Tuesday, 1 March 2016

Peeling Back the Onion Part 1: Mapping the #DarkWeb


Guest Blogger: Stuart Peck Pre-Sales Manager at ZeroDayLab Ltd
The Dark Web is no longer a place for criminals and cyber criminals to hide, with the launch of the first dark web map powered by a ZeroDayLab key partner, and threat intelligence service Intelliagg.

The dark web is officially defined as 'websites that cannot be accessed or reached without the use of specialised software', the most widely-used and common of which is the TOR browser (The Onion Router).

The core principle of Tor, 'onion routing', was developed in the mid-1990s by the US Naval Research Lab with the purpose of protecting U.S. Intelligence communications online. In 2006, the TOR project was founded and made free for all to use. This initially led to a rise in use by journalists to protect their identity in countries without freedom of speech, then a rise in whistle-blower sites such as Wikileaks.

However the privacy benefits of TOR have led to a unchecked rise in illegal activities, where criminals use Tor to create and run hidden online marketplaces from child pornography to drugs, leaked data, credit cards, fake documentation and weapons; all can be purchased using normal currency or Bitcoins.


Finally the growth of TOR usage is from Cyber Criminals and Hackers, where leaked data, zeroday vulnerabilities/malware are traded on private marketplaces or through brokers for huge profits.

What I have noticed through own research conducted at ZeroDayLab, is that over the past couple of years there has been a huge rise in Malware-as-a-Service/Crime-as-a-Service marketplaces, leading to a rise in attacks such as Ransomware, where now the technical barrier to entry is all but removed for criminals to enter the Cyber Crime Market.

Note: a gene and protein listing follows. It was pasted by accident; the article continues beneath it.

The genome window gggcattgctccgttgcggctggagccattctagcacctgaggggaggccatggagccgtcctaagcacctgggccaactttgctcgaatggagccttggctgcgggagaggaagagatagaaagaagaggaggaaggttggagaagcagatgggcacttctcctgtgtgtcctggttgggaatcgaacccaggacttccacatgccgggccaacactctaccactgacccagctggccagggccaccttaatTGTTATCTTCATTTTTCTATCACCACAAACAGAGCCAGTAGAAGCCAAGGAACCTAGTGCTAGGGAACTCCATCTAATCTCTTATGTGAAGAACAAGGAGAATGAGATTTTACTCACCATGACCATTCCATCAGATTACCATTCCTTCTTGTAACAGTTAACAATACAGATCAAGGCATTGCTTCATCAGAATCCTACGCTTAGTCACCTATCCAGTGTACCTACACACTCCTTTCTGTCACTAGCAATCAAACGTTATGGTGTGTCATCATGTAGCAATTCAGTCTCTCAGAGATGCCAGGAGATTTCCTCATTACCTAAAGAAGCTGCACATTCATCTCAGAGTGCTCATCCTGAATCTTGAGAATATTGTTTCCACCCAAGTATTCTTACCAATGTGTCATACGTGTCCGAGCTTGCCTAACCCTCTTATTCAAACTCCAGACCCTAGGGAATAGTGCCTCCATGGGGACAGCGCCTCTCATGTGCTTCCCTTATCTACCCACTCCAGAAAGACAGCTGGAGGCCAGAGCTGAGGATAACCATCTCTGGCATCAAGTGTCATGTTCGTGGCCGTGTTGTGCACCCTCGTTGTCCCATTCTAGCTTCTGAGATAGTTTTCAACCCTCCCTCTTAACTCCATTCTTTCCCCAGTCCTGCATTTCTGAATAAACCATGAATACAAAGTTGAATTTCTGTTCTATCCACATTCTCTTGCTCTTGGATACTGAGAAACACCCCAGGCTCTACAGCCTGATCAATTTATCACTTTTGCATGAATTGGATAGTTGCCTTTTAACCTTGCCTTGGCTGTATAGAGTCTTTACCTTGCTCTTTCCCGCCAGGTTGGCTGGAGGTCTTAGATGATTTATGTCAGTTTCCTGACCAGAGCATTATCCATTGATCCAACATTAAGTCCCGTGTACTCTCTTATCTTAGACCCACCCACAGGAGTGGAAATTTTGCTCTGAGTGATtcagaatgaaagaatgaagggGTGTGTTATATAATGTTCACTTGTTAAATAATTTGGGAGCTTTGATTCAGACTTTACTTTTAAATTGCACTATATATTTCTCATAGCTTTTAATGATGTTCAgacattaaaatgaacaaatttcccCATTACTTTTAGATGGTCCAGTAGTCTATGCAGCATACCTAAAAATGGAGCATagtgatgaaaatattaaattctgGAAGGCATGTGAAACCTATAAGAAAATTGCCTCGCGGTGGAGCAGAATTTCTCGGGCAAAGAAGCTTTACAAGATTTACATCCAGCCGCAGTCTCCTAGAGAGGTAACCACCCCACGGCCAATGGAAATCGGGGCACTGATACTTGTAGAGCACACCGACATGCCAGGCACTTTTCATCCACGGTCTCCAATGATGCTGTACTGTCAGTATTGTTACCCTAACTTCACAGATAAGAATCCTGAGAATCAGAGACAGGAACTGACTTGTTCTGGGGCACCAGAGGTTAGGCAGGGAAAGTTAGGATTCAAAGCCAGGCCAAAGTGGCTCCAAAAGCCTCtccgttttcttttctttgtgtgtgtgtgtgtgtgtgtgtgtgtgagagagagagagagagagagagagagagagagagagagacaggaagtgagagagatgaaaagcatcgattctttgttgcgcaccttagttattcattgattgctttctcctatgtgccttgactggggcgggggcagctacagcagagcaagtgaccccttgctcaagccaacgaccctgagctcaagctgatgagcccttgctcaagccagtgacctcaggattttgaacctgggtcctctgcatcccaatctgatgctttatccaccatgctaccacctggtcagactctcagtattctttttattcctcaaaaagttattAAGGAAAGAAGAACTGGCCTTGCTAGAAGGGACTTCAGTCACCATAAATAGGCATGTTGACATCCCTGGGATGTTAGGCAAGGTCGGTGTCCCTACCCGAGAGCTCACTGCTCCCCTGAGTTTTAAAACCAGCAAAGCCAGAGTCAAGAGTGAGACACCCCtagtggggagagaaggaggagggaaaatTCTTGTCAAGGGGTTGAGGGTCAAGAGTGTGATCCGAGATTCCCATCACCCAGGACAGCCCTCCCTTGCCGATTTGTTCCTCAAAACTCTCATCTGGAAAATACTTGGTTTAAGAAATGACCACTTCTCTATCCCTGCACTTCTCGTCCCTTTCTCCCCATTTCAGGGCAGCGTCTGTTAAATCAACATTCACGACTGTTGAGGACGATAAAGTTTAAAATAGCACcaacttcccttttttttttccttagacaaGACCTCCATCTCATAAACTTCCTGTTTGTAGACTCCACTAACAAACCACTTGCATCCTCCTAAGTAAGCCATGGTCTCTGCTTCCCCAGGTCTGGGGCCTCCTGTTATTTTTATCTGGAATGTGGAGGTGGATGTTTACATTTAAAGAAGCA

ZeroDayLab's partner Intelliagg, released today a whitepaper on the Dark Web, which over a sample period monitored over 30,000 top level sites or .onion (Hidden Services).

Through compiling the hidden service address list from different sources, such as spidering, private link lists and monitoring the Tor network itself, Intelliagg interrogated hidden services over port 80 and 443 using a mixture of human and machine-learning information gathering techniques.

Key findings from the research include:

  • 46% of the 30,000 hidden services analysed were active at the time of the assessment (the other 54% of sites could be attributed to C2 servers, or other temporary uses such as onion shares, ricochet chat)
  • 76% of the sites were in English, unsurprisingly Chinese and German as second and third languages
  • 48% of the sites were classified as illegal 
  • Via manual classification of over 1,000 sites, it was deemed 68% of the content was illegal according to US and UK law.
  • File sharing (29%), leaked data (28%), and financial fraud (12%), were the top classification of hidden marketplaces. Surprisingly hacking only made up 3% of the sites interrogated .
  • Interestingly, 39% of sites interrogated were unlinked, meaning they were extremely difficult to find. 

In addition to the research conducted, Intelliagg has provided a interactive map, found here which I highly recommend viewing and exploring the vast ,and now visible dark web (30,000-odd sites at least).

But this brings me to my previous point, why is this map so important? Until recently it had been difficult to understand the relationships between hidden services and more importantly the classification of these sites.

As a security researcher, understanding hidden services such as private chat forums and closed sites,  and how these are used to plan and discuss potential campaigns such as DDoS, ransom attacks, kidnapping, hacking, and trading of vulnerabilities and leaked data; is key to protecting our clients through proactive threat intelligence.

Mapping these sites back to Threat Actors (groups), is even more crucial as this helps us build a database on the Capability, Infrastructure, and Motivations of the adversary.

The more we understand about the dark web, and the criminals that use TOR and hidden services to publish and trade threats, the more we as a community can flush out the undesirable services and market places, making what made TOR great in the first place, protecting privacy for good, not evil.

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